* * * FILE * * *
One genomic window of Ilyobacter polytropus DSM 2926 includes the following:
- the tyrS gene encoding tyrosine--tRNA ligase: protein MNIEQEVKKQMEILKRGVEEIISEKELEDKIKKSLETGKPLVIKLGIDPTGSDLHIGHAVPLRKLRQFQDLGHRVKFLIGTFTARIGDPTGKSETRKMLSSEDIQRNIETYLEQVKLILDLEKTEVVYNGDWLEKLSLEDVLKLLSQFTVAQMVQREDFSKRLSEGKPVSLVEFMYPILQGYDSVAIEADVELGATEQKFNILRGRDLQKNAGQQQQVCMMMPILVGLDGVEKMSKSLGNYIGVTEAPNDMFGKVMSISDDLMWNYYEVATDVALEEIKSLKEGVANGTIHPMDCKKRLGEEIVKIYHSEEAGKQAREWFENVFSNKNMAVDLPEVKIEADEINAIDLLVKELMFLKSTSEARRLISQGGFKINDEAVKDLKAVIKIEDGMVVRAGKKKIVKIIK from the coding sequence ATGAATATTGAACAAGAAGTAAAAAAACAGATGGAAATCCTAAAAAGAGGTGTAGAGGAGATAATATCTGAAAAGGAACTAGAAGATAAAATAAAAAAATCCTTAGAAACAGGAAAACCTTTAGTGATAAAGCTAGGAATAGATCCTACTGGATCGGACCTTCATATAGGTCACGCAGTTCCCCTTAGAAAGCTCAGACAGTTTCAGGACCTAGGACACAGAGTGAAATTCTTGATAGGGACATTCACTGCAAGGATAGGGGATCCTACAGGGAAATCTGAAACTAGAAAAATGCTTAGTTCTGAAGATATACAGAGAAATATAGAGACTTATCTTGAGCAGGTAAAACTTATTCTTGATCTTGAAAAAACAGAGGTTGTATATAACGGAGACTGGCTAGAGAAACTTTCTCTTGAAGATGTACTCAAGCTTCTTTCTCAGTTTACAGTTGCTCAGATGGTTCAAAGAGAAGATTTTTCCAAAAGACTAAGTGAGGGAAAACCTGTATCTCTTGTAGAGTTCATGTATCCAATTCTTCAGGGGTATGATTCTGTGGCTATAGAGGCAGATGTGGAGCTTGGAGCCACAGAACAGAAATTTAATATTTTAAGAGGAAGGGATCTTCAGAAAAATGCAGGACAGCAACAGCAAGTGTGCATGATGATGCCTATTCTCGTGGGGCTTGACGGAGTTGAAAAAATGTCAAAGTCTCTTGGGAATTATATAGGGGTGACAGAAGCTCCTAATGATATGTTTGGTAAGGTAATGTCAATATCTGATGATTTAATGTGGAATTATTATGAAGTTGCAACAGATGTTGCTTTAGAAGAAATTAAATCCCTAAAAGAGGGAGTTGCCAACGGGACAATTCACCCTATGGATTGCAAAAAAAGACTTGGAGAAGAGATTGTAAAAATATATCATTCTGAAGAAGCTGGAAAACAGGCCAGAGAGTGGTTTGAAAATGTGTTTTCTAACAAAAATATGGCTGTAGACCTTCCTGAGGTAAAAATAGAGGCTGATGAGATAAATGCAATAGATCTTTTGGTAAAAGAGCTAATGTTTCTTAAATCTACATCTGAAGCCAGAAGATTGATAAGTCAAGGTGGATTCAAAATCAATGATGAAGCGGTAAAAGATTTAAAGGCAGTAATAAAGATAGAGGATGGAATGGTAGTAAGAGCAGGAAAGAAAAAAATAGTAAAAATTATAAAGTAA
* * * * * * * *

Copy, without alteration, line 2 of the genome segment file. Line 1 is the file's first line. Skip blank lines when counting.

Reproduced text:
- the tyrS gene encoding tyrosine--tRNA ligase: protein MNIEQEVKKQMEILKRGVEEIISEKELEDKIKKSLETGKPLVIKLGIDPTGSDLHIGHAVPLRKLRQFQDLGHRVKFLIGTFTARIGDPTGKSETRKMLSSEDIQRNIETYLEQVKLILDLEKTEVVYNGDWLEKLSLEDVLKLLSQFTVAQMVQREDFSKRLSEGKPVSLVEFMYPILQGYDSVAIEADVELGATEQKFNILRGRDLQKNAGQQQQVCMMMPILVGLDGVEKMSKSLGNYIGVTEAPNDMFGKVMSISDDLMWNYYEVATDVALEEIKSLKEGVANGTIHPMDCKKRLGEEIVKIYHSEEAGKQAREWFENVFSNKNMAVDLPEVKIEADEINAIDLLVKELMFLKSTSEARRLISQGGFKINDEAVKDLKAVIKIEDGMVVRAGKKKIVKIIK from the coding sequence ATGAATATTGAACAAGAAGTAAAAAAACAGATGGAAATCCTAAAAAGAGGTGTAGAGGAGATAATATCTGAAAAGGAACTAGAAGATAAAATAAAAAAATCCTTAGAAACAGGAAAACCTTTAGTGATAAAGCTAGGAATAGATCCTACTGGATCGGACCTTCATATAGGTCACGCAGTTCCCCTTAGAAAGCTCAGACAGTTTCAGGACCTAGGACACAGAGTGAAATTCTTGATAGGGACATTCACTGCAAGGATAGGGGATCCTACAGGGAAATCTGAAACTAGAAAAATGCTTAGTTCTGAAGATATACAGAGAAATATAGAGACTTATCTTGAGCAGGTAAAACTTATTCTTGATCTTGAAAAAACAGAGGTTGTATATAACGGAGACTGGCTAGAGAAACTTTCTCTTGAAGATGTACTCAAGCTTCTTTCTCAGTTTACAGTTGCTCAGATGGTTCAAAGAGAAGATTTTTCCAAAAGACTAAGTGAGGGAAAACCTGTATCTCTTGTAGAGTTCATGTATCCAATTCTTCAGGGGTATGATTCTGTGGCTATAGAGGCAGATGTGGAGCTTGGAGCCACAGAACAGAAATTTAATATTTTAAGAGGAAGGGATCTTCAGAAAAATGCAGGACAGCAACAGCAAGTGTGCATGATGATGCCTATTCTCGTGGGGCTTGACGGAGTTGAAAAAATGTCAAAGTCTCTTGGGAATTATATAGGGGTGACAGAAGCTCCTAATGATATGTTTGGTAAGGTAATGTCAATATCTGATGATTTAATGTGGAATTATTATGAAGTTGCAACAGATGTTGCTTTAGAAGAAATTAAATCCCTAAAAGAGGGAGTTGCCAACGGGACAATTCACCCTATGGATTGCAAAAAAAGACTTGGAGAAGAGATTGTAAAAATATATCATTCTGAAGAAGCTGGAAAACAGGCCAGAGAGTGGTTTGAAAATGTGTTTTCTAACAAAAATATGGCTGTAGACCTTCCTGAGGTAAAAATAGAGGCTGATGAGATAAATGCAATAGATCTTTTGGTAAAAGAGCTAATGTTTCTTAAATCTACATCTGAAGCCAGAAGATTGATAAGTCAAGGTGGATTCAAAATCAATGATGAAGCGGTAAAAGATTTAAAGGCAGTAATAAAGATAGAGGATGGAATGGTAGTAAGAGCAGGAAAGAAAAAAATAGTAAAAATTATAAAGTAA